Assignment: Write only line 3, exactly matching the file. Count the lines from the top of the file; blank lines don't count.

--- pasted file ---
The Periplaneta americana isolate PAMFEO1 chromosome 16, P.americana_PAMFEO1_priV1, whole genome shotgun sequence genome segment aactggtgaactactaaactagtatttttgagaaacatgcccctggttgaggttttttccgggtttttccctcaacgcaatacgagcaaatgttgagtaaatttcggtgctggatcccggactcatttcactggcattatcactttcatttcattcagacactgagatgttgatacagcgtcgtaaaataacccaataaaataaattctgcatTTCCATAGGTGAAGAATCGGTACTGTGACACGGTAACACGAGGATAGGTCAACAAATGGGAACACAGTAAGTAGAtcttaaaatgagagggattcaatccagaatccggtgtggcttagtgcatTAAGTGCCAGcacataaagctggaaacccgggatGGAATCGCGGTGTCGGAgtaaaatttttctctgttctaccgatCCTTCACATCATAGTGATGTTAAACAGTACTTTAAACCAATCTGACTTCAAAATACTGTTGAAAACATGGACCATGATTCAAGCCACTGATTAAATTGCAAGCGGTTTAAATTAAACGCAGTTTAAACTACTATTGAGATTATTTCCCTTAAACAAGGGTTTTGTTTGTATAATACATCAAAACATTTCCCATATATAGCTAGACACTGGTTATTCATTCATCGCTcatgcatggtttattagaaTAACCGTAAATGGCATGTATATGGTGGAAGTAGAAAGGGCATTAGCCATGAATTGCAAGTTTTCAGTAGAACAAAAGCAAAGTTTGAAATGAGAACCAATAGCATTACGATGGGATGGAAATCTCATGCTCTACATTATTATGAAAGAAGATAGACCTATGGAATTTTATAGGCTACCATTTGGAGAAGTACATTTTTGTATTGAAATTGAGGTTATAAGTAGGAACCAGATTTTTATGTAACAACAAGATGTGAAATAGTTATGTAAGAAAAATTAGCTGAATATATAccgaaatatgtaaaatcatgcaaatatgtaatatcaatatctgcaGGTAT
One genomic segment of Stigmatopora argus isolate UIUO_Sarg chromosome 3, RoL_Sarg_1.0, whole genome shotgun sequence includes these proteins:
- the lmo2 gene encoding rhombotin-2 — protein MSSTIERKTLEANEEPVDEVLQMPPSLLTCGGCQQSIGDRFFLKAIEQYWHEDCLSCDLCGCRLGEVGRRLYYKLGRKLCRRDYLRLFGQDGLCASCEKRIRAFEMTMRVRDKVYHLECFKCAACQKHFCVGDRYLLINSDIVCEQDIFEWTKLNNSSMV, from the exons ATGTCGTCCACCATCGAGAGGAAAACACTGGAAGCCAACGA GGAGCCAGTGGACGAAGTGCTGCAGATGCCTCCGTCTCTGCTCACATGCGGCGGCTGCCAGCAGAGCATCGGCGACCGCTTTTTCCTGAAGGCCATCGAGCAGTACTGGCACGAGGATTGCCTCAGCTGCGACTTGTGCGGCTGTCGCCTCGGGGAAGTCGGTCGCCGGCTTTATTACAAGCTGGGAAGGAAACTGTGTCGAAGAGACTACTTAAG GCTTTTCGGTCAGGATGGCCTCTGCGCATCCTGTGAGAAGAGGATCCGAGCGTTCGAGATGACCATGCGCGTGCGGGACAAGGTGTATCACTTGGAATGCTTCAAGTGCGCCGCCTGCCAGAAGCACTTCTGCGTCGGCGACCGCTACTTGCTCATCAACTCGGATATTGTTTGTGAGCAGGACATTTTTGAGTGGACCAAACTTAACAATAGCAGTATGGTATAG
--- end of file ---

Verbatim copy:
- the lmo2 gene encoding rhombotin-2 — protein MSSTIERKTLEANEEPVDEVLQMPPSLLTCGGCQQSIGDRFFLKAIEQYWHEDCLSCDLCGCRLGEVGRRLYYKLGRKLCRRDYLRLFGQDGLCASCEKRIRAFEMTMRVRDKVYHLECFKCAACQKHFCVGDRYLLINSDIVCEQDIFEWTKLNNSSMV, from the exons ATGTCGTCCACCATCGAGAGGAAAACACTGGAAGCCAACGA GGAGCCAGTGGACGAAGTGCTGCAGATGCCTCCGTCTCTGCTCACATGCGGCGGCTGCCAGCAGAGCATCGGCGACCGCTTTTTCCTGAAGGCCATCGAGCAGTACTGGCACGAGGATTGCCTCAGCTGCGACTTGTGCGGCTGTCGCCTCGGGGAAGTCGGTCGCCGGCTTTATTACAAGCTGGGAAGGAAACTGTGTCGAAGAGACTACTTAAG GCTTTTCGGTCAGGATGGCCTCTGCGCATCCTGTGAGAAGAGGATCCGAGCGTTCGAGATGACCATGCGCGTGCGGGACAAGGTGTATCACTTGGAATGCTTCAAGTGCGCCGCCTGCCAGAAGCACTTCTGCGTCGGCGACCGCTACTTGCTCATCAACTCGGATATTGTTTGTGAGCAGGACATTTTTGAGTGGACCAAACTTAACAATAGCAGTATGGTATAG